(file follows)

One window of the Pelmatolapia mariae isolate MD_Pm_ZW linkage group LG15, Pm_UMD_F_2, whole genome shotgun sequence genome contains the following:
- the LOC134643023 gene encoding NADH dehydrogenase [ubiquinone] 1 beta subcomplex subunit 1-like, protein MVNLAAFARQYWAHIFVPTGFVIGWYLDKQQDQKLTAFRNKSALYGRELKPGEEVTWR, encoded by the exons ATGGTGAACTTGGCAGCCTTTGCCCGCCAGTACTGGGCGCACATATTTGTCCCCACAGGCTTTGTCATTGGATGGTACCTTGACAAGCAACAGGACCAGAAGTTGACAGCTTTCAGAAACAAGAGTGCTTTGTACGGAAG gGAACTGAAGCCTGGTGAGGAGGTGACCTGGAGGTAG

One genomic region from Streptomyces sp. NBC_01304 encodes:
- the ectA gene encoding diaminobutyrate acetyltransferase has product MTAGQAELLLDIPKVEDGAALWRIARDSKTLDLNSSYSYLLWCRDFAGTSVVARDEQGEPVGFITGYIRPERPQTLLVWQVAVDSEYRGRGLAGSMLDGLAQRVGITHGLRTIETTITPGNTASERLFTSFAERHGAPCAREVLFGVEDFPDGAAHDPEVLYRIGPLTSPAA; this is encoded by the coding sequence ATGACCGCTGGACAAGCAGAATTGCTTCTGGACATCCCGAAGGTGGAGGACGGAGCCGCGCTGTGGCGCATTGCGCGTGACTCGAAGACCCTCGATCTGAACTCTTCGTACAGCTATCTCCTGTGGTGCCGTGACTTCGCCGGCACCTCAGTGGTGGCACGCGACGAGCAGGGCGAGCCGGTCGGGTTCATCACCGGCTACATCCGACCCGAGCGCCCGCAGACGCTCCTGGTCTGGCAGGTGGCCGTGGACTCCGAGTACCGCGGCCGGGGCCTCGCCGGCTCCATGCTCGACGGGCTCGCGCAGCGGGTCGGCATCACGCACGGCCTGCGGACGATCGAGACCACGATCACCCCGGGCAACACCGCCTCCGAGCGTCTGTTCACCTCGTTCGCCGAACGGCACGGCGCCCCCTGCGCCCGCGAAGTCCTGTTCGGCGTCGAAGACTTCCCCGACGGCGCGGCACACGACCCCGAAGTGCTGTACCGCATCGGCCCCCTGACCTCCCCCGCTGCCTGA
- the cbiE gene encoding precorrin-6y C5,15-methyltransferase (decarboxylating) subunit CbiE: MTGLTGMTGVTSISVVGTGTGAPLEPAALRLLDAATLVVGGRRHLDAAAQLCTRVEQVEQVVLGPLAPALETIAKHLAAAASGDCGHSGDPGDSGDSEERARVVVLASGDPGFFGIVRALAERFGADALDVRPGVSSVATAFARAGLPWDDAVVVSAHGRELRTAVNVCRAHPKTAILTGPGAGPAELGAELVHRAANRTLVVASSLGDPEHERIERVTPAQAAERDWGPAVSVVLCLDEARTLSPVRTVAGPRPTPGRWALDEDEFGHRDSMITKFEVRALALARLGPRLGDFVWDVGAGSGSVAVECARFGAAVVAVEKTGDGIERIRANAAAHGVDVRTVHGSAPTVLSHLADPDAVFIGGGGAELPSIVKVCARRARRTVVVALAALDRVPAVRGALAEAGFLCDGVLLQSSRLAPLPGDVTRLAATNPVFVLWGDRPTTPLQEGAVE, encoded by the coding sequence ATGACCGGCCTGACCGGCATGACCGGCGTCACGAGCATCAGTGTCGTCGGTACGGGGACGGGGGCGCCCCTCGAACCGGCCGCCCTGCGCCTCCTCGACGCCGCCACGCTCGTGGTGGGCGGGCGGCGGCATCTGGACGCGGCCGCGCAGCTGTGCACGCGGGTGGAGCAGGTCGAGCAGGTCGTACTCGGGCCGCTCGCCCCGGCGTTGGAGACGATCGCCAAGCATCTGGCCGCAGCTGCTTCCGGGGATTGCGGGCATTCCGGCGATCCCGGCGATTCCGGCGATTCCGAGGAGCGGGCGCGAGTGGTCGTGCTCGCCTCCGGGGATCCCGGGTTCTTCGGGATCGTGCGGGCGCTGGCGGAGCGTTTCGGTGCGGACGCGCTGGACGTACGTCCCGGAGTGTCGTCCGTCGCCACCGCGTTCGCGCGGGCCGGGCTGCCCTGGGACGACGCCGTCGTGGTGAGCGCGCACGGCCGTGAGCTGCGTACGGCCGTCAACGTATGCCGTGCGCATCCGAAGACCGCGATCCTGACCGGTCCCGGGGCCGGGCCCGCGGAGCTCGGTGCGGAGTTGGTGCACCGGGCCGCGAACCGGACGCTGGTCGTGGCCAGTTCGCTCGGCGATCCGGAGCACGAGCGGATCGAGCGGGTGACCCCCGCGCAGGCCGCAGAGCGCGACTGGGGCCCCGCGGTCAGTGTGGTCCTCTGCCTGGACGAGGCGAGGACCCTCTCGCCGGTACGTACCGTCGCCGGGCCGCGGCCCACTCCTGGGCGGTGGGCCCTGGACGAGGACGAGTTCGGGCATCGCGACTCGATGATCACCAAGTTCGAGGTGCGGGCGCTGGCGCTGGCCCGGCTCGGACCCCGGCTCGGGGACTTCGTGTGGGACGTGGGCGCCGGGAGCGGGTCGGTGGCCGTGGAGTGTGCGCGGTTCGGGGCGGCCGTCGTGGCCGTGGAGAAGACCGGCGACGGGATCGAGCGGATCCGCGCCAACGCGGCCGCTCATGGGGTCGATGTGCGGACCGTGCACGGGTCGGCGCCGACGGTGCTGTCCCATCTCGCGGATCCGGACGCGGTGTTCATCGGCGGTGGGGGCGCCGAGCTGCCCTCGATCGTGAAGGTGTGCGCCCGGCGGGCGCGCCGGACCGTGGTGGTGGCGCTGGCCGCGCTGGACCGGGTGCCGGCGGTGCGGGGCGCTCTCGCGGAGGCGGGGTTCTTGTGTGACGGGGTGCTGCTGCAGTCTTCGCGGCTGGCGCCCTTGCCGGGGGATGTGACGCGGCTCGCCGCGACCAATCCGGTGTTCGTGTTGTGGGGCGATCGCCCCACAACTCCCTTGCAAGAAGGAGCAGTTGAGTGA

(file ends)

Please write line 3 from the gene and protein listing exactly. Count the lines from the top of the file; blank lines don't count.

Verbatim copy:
One genomic region from Streptomyces sp. NBC_01304 encodes: